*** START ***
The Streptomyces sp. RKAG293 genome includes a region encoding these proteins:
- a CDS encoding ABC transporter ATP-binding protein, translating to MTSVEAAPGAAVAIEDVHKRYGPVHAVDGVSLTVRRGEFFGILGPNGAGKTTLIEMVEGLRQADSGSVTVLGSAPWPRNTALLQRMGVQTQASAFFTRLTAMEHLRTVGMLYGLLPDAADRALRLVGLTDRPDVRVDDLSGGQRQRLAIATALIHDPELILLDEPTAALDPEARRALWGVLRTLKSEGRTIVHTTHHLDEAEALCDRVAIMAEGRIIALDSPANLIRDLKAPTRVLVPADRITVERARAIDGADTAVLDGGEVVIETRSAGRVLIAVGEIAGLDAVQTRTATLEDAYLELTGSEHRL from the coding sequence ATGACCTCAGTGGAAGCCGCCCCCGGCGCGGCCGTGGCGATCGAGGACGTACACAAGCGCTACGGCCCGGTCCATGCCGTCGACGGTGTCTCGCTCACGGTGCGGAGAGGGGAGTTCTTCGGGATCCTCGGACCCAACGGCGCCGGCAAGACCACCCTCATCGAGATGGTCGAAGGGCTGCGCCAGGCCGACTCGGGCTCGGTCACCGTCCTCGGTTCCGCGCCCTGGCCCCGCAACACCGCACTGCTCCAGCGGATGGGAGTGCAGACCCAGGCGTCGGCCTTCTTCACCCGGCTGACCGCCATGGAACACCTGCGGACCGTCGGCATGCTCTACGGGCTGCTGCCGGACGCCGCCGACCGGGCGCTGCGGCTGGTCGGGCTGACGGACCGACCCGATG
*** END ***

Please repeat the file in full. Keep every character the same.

The Streptomyces sp. RKAG293 genome includes a region encoding these proteins:
- a CDS encoding ABC transporter ATP-binding protein, translating to MTSVEAAPGAAVAIEDVHKRYGPVHAVDGVSLTVRRGEFFGILGPNGAGKTTLIEMVEGLRQADSGSVTVLGSAPWPRNTALLQRMGVQTQASAFFTRLTAMEHLRTVGMLYGLLPDAADRALRLVGLTDRPDVRVDDLSGGQRQRLAIATALIHDPELILLDEPTAALDPEARRALWGVLRTLKSEGRTIVHTTHHLDEAEALCDRVAIMAEGRIIALDSPANLIRDLKAPTRVLVPADRITVERARAIDGADTAVLDGGEVVIETRSAGRVLIAVGEIAGLDAVQTRTATLEDAYLELTGSEHRL from the coding sequence ATGACCTCAGTGGAAGCCGCCCCCGGCGCGGCCGTGGCGATCGAGGACGTACACAAGCGCTACGGCCCGGTCCATGCCGTCGACGGTGTCTCGCTCACGGTGCGGAGAGGGGAGTTCTTCGGGATCCTCGGACCCAACGGCGCCGGCAAGACCACCCTCATCGAGATGGTCGAAGGGCTGCGCCAGGCCGACTCGGGCTCGGTCACCGTCCTCGGTTCCGCGCCCTGGCCCCGCAACACCGCACTGCTCCAGCGGATGGGAGTGCAGACCCAGGCGTCGGCCTTCTTCACCCGGCTGACCGCCATGGAACACCTGCGGACCGTCGGCATGCTCTACGGGCTGCTGCCGGACGCCGCCGACCGGGCGCTGCGGCTGGTCGGGCTGACGGACCGACCCGATG